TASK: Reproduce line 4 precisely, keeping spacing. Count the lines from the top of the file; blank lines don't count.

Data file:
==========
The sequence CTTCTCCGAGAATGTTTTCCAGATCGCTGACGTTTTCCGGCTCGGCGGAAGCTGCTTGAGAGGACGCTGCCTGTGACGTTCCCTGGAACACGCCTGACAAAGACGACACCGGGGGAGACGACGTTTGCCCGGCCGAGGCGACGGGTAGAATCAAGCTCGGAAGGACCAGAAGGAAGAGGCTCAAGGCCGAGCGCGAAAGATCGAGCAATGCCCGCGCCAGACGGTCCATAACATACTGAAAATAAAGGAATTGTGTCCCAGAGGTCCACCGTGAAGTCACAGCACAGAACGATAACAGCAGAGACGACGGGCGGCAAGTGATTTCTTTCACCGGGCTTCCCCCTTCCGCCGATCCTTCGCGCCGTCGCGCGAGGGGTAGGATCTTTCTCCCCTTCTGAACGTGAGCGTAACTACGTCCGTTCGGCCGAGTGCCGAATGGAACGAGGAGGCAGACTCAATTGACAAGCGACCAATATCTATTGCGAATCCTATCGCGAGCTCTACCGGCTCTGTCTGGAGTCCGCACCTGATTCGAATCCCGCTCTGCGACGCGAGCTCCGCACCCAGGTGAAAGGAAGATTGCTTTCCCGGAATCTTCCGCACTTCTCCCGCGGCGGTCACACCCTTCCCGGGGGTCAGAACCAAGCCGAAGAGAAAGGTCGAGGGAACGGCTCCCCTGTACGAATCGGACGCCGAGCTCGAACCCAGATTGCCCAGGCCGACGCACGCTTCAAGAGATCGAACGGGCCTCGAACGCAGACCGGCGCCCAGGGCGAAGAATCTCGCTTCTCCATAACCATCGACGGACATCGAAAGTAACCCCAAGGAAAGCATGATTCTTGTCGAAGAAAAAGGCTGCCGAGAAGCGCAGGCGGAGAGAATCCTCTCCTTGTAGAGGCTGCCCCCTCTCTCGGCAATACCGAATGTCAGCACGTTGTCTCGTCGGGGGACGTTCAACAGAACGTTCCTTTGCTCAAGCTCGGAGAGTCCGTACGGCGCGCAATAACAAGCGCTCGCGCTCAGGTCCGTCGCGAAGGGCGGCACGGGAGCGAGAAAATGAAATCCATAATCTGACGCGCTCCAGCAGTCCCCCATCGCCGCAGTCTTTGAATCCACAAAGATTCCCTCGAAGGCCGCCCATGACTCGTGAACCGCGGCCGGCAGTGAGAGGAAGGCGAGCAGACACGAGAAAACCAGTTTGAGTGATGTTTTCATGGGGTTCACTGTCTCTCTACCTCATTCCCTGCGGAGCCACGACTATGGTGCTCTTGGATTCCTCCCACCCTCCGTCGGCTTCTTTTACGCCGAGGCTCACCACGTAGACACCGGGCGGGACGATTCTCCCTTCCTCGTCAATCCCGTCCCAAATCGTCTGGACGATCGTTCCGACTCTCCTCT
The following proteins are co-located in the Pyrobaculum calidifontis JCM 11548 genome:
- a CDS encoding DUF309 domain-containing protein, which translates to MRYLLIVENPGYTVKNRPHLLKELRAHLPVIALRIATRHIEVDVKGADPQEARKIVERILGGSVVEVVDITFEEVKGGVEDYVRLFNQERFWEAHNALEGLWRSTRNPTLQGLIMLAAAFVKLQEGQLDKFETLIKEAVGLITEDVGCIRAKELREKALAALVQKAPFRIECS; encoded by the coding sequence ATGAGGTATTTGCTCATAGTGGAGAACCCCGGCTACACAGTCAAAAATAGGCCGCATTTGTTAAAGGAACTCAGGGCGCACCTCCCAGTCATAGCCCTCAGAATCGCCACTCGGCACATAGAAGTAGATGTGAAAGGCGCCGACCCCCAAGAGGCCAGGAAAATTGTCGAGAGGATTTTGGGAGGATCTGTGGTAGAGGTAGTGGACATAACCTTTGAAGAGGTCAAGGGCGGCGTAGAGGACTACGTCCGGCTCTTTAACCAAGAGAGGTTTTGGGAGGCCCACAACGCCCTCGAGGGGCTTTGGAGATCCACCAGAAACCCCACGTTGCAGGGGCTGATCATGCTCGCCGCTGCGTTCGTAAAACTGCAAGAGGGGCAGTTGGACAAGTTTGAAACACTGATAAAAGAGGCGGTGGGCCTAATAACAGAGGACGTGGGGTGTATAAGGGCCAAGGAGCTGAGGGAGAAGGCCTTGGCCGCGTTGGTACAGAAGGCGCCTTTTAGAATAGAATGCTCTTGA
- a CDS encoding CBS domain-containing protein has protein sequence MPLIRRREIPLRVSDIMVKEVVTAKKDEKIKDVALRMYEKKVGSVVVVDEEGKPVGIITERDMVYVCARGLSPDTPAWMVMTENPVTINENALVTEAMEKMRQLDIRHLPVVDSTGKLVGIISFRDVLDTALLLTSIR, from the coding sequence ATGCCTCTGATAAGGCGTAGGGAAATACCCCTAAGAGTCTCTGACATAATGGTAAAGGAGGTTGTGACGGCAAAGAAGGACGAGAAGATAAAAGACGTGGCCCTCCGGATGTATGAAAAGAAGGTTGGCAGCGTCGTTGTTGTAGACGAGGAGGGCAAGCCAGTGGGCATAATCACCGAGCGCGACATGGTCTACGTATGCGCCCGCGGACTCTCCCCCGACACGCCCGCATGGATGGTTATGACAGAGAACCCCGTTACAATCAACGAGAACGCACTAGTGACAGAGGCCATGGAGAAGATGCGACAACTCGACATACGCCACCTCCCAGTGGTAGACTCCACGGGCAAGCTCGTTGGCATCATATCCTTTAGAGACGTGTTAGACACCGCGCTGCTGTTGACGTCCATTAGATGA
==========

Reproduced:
- a CDS encoding CBS domain-containing protein has protein sequence MPLIRRREIPLRVSDIMVKEVVTAKKDEKIKDVALRMYEKKVGSVVVVDEEGKPVGIITERDMVYVCARGLSPDTPAWMVMTENPVTINENALVTEAMEKMRQLDIRHLPVVDSTGKLVGIISFRDVLDTALLLTSIR, from the coding sequence ATGCCTCTGATAAGGCGTAGGGAAATACCCCTAAGAGTCTCTGACATAATGGTAAAGGAGGTTGTGACGGCAAAGAAGGACGAGAAGATAAAAGACGTGGCCCTCCGGATGTATGAAAAGAAGGTTGGCAGCGTCGTTGTTGTAGACGAGGAGGGCAAGCCAGTGGGCATAATCACCGAGCGCGACATGGTCTACGTATGCGCCCGCGGACTCTCCCCCGACACGCCCGCATGGATGGTTATGACAGAGAACCCCGTTACAATCAACGAGAACGCACTAGTGACAGAGGCCATGGAGAAGATGCGACAACTCGACATACGCCACCTCCCAGTGGTAGACTCCACGGGCAAGCTCGTTGGCATCATATCCTTTAGAGACGTGTTAGACACCGCGCTGCTGTTGACGTCCATTAGATGA